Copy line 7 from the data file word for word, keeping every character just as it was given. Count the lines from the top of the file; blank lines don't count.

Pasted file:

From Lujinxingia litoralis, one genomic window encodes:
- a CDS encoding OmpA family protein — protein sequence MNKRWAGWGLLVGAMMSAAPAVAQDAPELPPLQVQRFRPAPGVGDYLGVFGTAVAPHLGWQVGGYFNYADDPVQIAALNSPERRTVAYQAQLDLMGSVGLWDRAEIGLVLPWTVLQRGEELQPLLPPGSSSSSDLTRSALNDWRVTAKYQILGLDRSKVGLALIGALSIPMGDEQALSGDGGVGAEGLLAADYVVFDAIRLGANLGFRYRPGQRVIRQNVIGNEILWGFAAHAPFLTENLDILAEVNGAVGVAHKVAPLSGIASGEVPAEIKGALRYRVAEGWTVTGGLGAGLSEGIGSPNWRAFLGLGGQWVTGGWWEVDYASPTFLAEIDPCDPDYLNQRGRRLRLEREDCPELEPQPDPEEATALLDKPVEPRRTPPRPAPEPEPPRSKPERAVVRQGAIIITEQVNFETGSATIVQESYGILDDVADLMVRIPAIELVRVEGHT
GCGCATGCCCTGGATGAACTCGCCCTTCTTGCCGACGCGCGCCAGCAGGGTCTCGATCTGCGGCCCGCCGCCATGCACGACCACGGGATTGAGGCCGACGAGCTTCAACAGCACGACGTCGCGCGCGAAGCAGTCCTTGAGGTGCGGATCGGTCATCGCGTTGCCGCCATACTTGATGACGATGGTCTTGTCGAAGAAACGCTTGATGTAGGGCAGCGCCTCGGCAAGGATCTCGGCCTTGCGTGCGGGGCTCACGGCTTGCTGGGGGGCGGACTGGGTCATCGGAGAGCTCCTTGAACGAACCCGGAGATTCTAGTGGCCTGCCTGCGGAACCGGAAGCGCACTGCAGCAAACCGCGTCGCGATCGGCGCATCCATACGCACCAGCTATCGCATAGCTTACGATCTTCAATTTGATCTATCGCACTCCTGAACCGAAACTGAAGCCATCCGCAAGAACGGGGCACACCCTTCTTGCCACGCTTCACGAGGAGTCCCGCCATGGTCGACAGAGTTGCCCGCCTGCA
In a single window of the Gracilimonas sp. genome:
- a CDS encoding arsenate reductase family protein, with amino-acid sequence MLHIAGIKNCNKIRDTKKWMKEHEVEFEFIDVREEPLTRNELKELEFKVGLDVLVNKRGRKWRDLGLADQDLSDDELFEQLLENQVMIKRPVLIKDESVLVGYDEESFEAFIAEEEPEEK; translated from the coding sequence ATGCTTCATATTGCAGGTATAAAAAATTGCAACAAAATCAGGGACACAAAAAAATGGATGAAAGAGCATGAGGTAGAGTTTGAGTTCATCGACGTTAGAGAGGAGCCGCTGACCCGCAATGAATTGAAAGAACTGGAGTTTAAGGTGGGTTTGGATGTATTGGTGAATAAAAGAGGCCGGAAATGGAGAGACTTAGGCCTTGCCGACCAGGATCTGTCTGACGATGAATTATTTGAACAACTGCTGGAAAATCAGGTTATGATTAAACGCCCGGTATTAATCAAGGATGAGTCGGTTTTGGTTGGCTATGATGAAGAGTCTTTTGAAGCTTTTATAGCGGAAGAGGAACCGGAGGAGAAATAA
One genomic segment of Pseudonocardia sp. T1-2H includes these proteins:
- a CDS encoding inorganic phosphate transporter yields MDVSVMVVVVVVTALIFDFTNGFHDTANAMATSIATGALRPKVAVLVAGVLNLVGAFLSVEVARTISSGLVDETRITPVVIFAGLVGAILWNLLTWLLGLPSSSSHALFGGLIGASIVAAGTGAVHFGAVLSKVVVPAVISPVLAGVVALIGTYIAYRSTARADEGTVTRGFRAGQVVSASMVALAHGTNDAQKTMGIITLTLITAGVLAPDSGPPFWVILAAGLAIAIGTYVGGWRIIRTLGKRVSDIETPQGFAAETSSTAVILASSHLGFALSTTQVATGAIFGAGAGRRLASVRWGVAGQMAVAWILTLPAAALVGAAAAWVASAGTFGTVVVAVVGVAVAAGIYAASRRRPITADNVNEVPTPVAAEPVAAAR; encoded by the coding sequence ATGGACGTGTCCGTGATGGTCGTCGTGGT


- a CDS encoding inorganic phosphate transporter yields MDVSVMVVVVVVTALIFDFTNGFHDTANAMATSIATGALRPKVAVLVAGVLNLVGAFLSVEVARTISSGLVDETRITPVVIFAGLVGAILWNLLTWLLGLPSSSSHALFGGLIGASIVAAGTGAVHFGAVLSKVVVPAVISPVLAGVVALIGTYIAYRSTARADEGTVTRGFRAGQVVSASMVALAHGTNDAQKTMGIITLTLITAGVLAPDSGPPFWVILAAGLAIAIGTYVGGWRIIRTLGKRVSDIETPQGFAAETSSTAVILASSHLGFALSTTQVATGAIFGAGAGRRLASVRWGVAGQMAVAWILTLPAAALVGAAAAWVASAGTFGTVVVAVVGVAVAAGIYAASRRRPITADNVNEVPTPVAAEPVAAAR; encoded by the coding sequence ATGGACGTGTCCGTGATGGTCGTCGTGGT